Today the Queen spoke publicly about Prince Philip for the first time since his death.
Her Majesty, 95, recalled “many happy memories” that she and her husband shared this morning in Holyrood, marking the official start of the new session of the Scottish Parliament.
She told MSP in the socially distanced debate room: “I have spoken about my deep and lasting affection for this wonderful country, and the many happy memories Prince Philip and I have always cherished our time here.
“It is often said that it is the people who make a place, and there are few places than in Scotland where this is true, as we have seen in recent times.”
The Duke of Edinburgh, who died two months before his 100th birthday, had many ties to Scotland.
He was educated at Gordonstoun, which led to the Duke of Edinburgh Award Scheme, and took an annual holiday at Balmoral with the Queen.
Her Majesty was received today by Scotland’s first Green Presiding Officer and her counterpart to the Speaker of the Commons, Alison Johnstone.
The Greens, who currently share power with the SNP, want any future independent Scotland to have an elected head of state rather than a monarchy.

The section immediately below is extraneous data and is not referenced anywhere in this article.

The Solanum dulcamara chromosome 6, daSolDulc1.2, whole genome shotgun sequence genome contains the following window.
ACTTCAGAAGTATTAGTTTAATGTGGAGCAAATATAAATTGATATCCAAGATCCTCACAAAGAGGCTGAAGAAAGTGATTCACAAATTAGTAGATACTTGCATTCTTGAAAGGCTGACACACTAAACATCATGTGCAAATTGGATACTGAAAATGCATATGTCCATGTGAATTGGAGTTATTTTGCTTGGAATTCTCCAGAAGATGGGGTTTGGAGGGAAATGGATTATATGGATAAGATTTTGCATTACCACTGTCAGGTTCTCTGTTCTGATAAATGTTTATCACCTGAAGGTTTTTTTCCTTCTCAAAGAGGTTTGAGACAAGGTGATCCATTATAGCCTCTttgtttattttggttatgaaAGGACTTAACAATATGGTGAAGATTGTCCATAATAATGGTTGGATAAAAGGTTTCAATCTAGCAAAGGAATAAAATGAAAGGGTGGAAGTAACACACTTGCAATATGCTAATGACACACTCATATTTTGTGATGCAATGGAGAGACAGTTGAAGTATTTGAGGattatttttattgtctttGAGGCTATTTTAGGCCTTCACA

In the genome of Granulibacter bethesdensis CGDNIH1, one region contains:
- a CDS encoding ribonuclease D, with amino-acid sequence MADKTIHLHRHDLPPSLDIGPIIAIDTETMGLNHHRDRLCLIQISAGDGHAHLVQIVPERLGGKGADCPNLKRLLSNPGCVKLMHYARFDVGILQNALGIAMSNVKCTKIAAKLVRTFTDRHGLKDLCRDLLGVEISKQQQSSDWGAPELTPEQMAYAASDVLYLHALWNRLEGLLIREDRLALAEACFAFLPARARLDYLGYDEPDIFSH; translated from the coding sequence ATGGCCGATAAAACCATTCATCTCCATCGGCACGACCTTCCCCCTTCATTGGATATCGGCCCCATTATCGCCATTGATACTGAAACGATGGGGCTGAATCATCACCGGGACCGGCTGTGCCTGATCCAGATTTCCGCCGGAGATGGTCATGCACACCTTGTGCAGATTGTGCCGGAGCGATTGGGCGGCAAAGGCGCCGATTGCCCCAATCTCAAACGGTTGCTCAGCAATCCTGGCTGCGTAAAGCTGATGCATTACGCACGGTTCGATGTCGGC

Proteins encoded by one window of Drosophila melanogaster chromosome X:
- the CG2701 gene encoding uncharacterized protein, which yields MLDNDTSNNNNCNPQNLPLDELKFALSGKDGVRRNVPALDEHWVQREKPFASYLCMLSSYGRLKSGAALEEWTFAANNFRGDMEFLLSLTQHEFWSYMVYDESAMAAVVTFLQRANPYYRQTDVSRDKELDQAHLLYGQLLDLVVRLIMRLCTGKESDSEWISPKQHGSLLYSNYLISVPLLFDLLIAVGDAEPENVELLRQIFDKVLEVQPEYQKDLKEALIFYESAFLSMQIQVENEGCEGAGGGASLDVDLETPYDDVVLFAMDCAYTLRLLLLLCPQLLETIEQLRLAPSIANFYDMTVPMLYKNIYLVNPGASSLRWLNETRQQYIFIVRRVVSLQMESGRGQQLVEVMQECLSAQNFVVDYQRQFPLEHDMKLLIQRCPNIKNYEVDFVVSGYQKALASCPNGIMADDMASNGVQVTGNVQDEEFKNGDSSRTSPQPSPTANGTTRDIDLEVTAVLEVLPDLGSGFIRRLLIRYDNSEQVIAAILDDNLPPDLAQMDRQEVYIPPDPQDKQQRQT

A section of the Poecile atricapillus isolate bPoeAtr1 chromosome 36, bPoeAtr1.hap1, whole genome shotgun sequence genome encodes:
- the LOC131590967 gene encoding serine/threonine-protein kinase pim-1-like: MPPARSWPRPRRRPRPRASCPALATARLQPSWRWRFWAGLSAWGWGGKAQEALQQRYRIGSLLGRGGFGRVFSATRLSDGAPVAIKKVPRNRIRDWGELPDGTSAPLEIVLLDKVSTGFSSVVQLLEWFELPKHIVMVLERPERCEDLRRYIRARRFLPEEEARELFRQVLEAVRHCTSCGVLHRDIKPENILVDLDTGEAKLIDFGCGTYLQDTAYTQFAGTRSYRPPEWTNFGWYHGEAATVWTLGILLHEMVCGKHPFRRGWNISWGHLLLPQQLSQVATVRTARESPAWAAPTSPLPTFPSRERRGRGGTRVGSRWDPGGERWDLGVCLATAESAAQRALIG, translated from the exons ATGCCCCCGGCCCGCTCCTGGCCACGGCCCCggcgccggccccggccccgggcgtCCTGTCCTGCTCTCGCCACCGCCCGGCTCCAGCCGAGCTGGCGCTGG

Addressing the MSP, the Queen confirmed that she will attend the Cop26 Global Climate Summit in Glasgow next month.
She said: “The world’s eyes will be on the United Kingdom – and Scotland in particular – as leaders come together to address the challenges of climate change.
“There is an important role for the Scottish Parliament, along with all parliaments, to help build a better and healthier future for all of us, and to engage with those in need, especially our young people.”
Dressed in a green wool coat and floral dress, the monarch joined the Prince of Wales and the Duchess of Cornwall – known in Scotland as the Duke and Duchess of Rothesay – this morning.
During the ceremony, Nicola Sturgeon also expressed her sympathy with the Queen, saying that the joy of her visit was accompanied by regret over the absence of her late husband.
Later, the Queen, Charles and Camilla met with Scots who were recognized for their contributions to communities during the COVID-19 pandemic.
One of them was Linda Williams, a shopkeeper from Edinburgh who set up a hardship fund at the premiere Broadway convenience store in Oxgang.
She said: “It’s been such a tough 18 months for everyone, and I think we’ve made a small difference in making life a little easier for our customers and neighbors by setting up a free same-day delivery service and starting a hardship fund.” Help those who slipped through the cracks of the financial help available.
“Our community rose to the occasion brilliantly; People were incredibly generous with their donations, and the whole experience became a shining light of hope during difficult times.”